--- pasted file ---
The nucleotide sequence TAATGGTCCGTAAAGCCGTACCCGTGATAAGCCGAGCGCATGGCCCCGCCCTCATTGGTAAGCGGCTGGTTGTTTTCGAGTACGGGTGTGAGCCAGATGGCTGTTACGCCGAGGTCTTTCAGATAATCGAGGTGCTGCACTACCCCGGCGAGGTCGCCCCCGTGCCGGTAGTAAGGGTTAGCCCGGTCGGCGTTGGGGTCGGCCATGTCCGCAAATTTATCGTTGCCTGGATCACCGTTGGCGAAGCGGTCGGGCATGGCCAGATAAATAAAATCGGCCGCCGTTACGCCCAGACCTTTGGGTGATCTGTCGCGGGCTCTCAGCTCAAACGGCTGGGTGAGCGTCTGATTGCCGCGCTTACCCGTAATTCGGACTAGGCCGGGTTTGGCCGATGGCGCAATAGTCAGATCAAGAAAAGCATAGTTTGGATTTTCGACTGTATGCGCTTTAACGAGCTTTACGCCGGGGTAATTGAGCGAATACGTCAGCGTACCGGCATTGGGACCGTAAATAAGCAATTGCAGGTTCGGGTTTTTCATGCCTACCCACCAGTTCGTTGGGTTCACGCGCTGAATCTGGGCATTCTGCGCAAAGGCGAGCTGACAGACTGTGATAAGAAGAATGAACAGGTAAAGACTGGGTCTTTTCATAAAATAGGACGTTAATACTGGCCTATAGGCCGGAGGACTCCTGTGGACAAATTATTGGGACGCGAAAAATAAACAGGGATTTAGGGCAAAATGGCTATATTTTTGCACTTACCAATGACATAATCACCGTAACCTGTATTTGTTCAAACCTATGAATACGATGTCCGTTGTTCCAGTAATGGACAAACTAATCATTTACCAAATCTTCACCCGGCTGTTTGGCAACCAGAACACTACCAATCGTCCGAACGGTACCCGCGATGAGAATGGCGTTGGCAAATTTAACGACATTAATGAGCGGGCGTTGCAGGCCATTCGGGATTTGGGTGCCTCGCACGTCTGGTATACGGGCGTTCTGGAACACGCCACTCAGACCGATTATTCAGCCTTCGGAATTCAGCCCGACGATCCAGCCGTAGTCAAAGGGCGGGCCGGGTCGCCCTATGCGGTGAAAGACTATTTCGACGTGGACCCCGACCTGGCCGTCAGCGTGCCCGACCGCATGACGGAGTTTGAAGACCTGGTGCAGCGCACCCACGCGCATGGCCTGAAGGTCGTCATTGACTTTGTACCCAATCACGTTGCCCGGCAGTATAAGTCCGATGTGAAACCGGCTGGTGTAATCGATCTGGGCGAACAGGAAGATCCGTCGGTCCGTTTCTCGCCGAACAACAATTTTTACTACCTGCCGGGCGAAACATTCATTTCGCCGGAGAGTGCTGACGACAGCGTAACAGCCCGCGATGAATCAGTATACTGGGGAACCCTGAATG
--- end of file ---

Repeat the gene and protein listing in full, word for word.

The nucleotide sequence TAATGGTCCGTAAAGCCGTACCCGTGATAAGCCGAGCGCATGGCCCCGCCCTCATTGGTAAGCGGCTGGTTGTTTTCGAGTACGGGTGTGAGCCAGATGGCTGTTACGCCGAGGTCTTTCAGATAATCGAGGTGCTGCACTACCCCGGCGAGGTCGCCCCCGTGCCGGTAGTAAGGGTTAGCCCGGTCGGCGTTGGGGTCGGCCATGTCCGCAAATTTATCGTTGCCTGGATCACCGTTGGCGAAGCGGTCGGGCATGGCCAGATAAATAAAATCGGCCGCCGTTACGCCCAGACCTTTGGGTGATCTGTCGCGGGCTCTCAGCTCAAACGGCTGGGTGAGCGTCTGATTGCCGCGCTTACCCGTAATTCGGACTAGGCCGGGTTTGGCCGATGGCGCAATAGTCAGATCAAGAAAAGCATAGTTTGGATTTTCGACTGTATGCGCTTTAACGAGCTTTACGCCGGGGTAATTGAGCGAATACGTCAGCGTACCGGCATTGGGACCGTAAATAAGCAATTGCAGGTTCGGGTTTTTCATGCCTACCCACCAGTTCGTTGGGTTCACGCGCTGAATCTGGGCATTCTGCGCAAAGGCGAGCTGACAGACTGTGATAAGAAGAATGAACAGGTAAAGACTGGGTCTTTTCATAAAATAGGACGTTAATACTGGCCTATAGGCCGGAGGACTCCTGTGGACAAATTATTGGGACGCGAAAAATAAACAGGGATTTAGGGCAAAATGGCTATATTTTTGCACTTACCAATGACATAATCACCGTAACCTGTATTTGTTCAAACCTATGAATACGATGTCCGTTGTTCCAGTAATGGACAAACTAATCATTTACCAAATCTTCACCCGGCTGTTTGGCAACCAGAACACTACCAATCGTCCGAACGGTACCCGCGATGAGAATGGCGTTGGCAAATTTAACGACATTAATGAGCGGGCGTTGCAGGCCATTCGGGATTTGGGTGCCTCGCACGTCTGGTATACGGGCGTTCTGGAACACGCCACTCAGACCGATTATTCAGCCTTCGGAATTCAGCCCGACGATCCAGCCGTAGTCAAAGGGCGGGCCGGGTCGCCCTATGCGGTGAAAGACTATTTCGACGTGGACCCCGACCTGGCCGTCAGCGTGCCCGACCGCATGACGGAGTTTGAAGACCTGGTGCAGCGCACCCACGCGCATGGCCTGAAGGTCGTCATTGACTTTGTACCCAATCACGTTGCCCGGCAGTATAAGTCCGATGTGAAACCGGCTGGTGTAATCGATCTGGGCGAACAGGAAGATCCGTCGGTCCGTTTCTCGCCGAACAACAATTTTTACTACCTGCCGGGCGAAACATTCATTTCGCCGGAGAGTGCTGACGACAGCGTAACAGCCCGCGATGAATCAGTATACTGGGGAACCCTGAATG